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  • Rift Valley Fever Outbreak in Livestock, Mozambique, 2014.

    Posted 2018-01-13 11:00:44 by: Mahammad A. Tafida

    Related Articles Rift Valley Fever Outbreak in Livestock, Mozambique, 2014. Emerg Infect Dis. 2016 12;22(12):2165-2167 Authors: Fafetine JM, Coetzee P, Mubemba B, Nhambirre O, Neves L, Coetzer JA, Venter EH Abstract In early 2014, abortions and death of ruminants were reported on farms in Maputo and Gaza Provinces, Mozambique. Serologic analysis and quantitative and conventional reverse transcription PCR confirmed the presence of Rift Valley fever virus. The viruses belonged to lineage C, which is prevalent among Rift Valley fever viruses in southern Africa. PMID: 27869589 [PubMed - indexed for ...

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  • Distribution of a Chimpanzee Social Custom Is Explained by Matrilineal Relationship Rather Than Conformity.

    Posted 2018-01-13 11:00:44 by: Mahammad A. Tafida

    Related Articles Distribution of a Chimpanzee Social Custom Is Explained by Matrilineal Relationship Rather Than Conformity. Curr Biol. 2016 Nov 21;26(22):3033-3037 Authors: Wrangham RW, Koops K, Machanda ZP, Worthington S, Bernard AB, Brazeau NF, Donovan R, Rosen J, Wilke C, Otali E, Muller MN Abstract High-arm grooming is a form of chimpanzee grooming in which two individuals mutually groom while each raising one arm. Palm-to-palm clasping (PPC) is a distinct style of high-arm grooming in which the grooming partners clasp each other's raised palms. In wild communities, samples of at least 100 observed dyads grooming with raised hands showed PPC frequencies varying from <5% (M group, Mahale) to >30% dyads grooming (Kanyawara, Kibale), and in a large free-ranging sanctuary group, the frequency reached >80% dyads (group 1, Chimfunshi) [1, 2]. Because between-community differences in frequency of PPC apparently result from social learning, are stable across generations, and last for at least 9 years, they are thought to be cultural, but the mechanism of transmission is unknown [2]. Here, we examine factors responsible for individual variation in PPC frequency within a single wild community. We found that in the Kanyawara community (Kibale, Uganda), adults of both sexes varied widely in their PPC frequency (from <10% to >50%) and did not converge on a central group tendency. However, frequencies of PPC were highly consistent within matrilines, indicating that individuals maintained lifelong fidelity to the grooming style of their mothers. Matrilineal inheritance of socially learned behaviors has previously been reported for tool use in chimpanzees [3] and in the vocal and feeding behavior of cetaceans [4, 5]. Our evidence indicates that matrilineal inheritance can be sufficiently strong in nonhuman primates to account for long-term differences in community traditions. PMID: 27839974 ...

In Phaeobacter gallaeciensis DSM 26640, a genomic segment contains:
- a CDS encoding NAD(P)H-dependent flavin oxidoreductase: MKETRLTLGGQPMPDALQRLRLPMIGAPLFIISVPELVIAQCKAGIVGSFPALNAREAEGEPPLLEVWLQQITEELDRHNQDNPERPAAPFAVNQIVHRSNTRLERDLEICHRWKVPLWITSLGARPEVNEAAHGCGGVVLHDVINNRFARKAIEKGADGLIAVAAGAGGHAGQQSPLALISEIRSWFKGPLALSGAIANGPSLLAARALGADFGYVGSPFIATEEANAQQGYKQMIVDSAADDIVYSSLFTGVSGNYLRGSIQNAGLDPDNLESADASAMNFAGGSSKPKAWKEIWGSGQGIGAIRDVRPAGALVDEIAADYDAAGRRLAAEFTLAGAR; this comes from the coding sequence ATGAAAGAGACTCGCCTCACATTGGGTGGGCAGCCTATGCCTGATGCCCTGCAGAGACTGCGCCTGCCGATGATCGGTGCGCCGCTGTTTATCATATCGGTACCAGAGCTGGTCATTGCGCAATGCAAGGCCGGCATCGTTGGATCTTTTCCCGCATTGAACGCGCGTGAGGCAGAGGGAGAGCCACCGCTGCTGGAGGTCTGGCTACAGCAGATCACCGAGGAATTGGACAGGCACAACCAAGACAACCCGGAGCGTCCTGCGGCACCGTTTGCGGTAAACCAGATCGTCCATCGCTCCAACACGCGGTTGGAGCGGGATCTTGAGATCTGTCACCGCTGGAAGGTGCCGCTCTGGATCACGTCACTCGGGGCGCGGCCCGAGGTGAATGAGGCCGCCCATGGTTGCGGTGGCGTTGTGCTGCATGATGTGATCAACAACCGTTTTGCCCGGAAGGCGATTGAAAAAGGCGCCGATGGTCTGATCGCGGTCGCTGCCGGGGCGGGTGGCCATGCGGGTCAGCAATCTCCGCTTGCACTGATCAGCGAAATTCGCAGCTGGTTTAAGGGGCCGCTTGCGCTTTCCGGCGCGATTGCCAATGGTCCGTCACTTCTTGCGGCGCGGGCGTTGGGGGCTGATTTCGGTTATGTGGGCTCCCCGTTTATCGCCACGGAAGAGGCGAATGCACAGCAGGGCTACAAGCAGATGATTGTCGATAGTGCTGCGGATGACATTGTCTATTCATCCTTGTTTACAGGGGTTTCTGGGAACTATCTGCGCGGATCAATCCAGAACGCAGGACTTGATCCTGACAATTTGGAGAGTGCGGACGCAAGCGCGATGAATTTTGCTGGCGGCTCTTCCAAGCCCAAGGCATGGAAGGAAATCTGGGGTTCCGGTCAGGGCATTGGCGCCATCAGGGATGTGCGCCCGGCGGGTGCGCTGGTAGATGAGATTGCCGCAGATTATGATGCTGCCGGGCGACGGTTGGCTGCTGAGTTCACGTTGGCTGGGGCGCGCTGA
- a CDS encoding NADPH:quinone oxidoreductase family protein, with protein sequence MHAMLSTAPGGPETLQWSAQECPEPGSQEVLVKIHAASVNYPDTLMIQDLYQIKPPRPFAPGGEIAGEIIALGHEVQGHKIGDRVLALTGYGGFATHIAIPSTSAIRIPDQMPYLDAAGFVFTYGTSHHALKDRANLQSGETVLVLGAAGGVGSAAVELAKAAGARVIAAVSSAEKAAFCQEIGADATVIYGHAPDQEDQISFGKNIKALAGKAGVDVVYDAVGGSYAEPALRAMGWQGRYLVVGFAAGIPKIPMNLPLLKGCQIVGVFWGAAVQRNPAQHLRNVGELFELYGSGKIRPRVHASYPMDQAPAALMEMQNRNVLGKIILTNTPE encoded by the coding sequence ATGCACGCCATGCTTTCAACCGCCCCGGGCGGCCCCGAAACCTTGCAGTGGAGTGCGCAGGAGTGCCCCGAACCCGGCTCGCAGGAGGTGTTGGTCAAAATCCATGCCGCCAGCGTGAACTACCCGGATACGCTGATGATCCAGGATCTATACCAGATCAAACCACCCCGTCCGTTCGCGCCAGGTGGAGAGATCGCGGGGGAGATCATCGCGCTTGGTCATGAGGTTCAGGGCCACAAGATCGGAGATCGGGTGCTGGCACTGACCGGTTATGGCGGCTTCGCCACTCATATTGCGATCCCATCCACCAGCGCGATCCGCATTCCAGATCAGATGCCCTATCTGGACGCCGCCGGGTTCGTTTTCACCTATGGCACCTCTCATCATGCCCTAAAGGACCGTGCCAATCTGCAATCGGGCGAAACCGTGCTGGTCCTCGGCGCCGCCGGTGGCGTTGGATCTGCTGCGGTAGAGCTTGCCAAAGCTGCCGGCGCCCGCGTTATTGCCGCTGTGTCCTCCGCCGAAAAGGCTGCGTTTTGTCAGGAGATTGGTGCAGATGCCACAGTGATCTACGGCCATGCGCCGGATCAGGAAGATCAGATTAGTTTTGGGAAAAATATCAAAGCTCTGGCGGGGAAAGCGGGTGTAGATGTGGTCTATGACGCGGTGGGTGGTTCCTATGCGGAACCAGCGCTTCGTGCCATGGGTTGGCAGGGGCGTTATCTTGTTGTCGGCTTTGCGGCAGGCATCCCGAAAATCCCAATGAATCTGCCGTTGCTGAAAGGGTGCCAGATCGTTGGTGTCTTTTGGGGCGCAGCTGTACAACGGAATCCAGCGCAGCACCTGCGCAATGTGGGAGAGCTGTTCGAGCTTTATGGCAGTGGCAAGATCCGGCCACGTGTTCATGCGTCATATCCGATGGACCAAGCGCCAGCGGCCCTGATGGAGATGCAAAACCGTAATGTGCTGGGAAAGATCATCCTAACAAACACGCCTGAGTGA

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  • Guinea Worm (Dracunculus medinensis) Infection in a Wild-Caught Frog, Chad.

    Posted 2018-01-13 11:00:44 by: Mahammad A. Tafida

    Related Articles Guinea Worm (Dracunculus medinensis) Infection in a Wild-Caught Frog, Chad. Emerg Infect Dis. 2016 11;22(11):1961-1962 Authors: Eberhard ML, Cleveland CA, Zirimwabagabo H, Yabsley MJ, Ouakou PT, Ruiz-Tiben E Abstract A third-stage (infective) larva of Dracunculus medinensis, the causative agent of Guinea worm disease, was recovered from a wild-caught Phrynobatrachus francisci frog in Chad. Although green frogs (Lithobates clamitans) have been experimentally infected with D. medinensis worms, our findings prove that frogs can serve as natural paratenic hosts. PMID: 27560598 [PubMed - indexed for ...

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  • WRN Mutation Update: Mutation Spectrum, Patient Registries, and Translational Prospects.

    Posted 2018-01-13 11:00:44 by: Mahammad A. Tafida

    Related Articles WRN Mutation Update: Mutation Spectrum, Patient Registries, and Translational Prospects. Hum Mutat. 2017 Jan;38(1):7-15 Authors: Yokote K, Chanprasert S, Lee L, Eirich K, Takemoto M, Watanabe A, Koizumi N, Lessel D, Mori T, Hisama FM, Ladd PD, Angle B, Baris H, Cefle K, Palanduz S, Ozturk S, Chateau A, Deguchi K, Easwar TK, Federico A, Fox A, Grebe TA, Hay B, Nampoothiri S, Seiter K, Streeten E, Piña-Aguilar RE, Poke G, Poot M, Posmyk R, Martin GM, Kubisch C, Schindler D, Oshima J Abstract Werner syndrome (WS) is a rare autosomal recessive disorder characterized by a constellation of adult onset phenotypes consistent with an acceleration of intrinsic biological aging. It is caused by pathogenic variants in the WRN gene, which encodes a multifunctional nuclear protein with exonuclease and helicase activities. WRN protein is thought to be involved in optimization of various aspects of DNA metabolism, including DNA repair, recombination, replication, and transcription. In this update, we summarize a total of 83 different WRN mutations, including eight previously unpublished mutations identified by the International Registry of Werner Syndrome (Seattle, WA) and the Japanese Werner Consortium (Chiba, Japan), as well as 75 mutations already reported in the literature. The Seattle International Registry recruits patients from all over the world to investigate genetic causes of a wide variety of progeroid syndromes in order to contribute to the knowledge of basic mechanisms of human aging. Given the unusually high prevalence of WS patients and heterozygous carriers in Japan, the major goal of the Japanese Consortium is to develop effective therapies and to establish management guidelines for WS patients in Japan and elsewhere. This review will also discuss potential translational approaches to this disorder, including those currently under investigation. PMID: 27667302 [PubMed - indexed for ...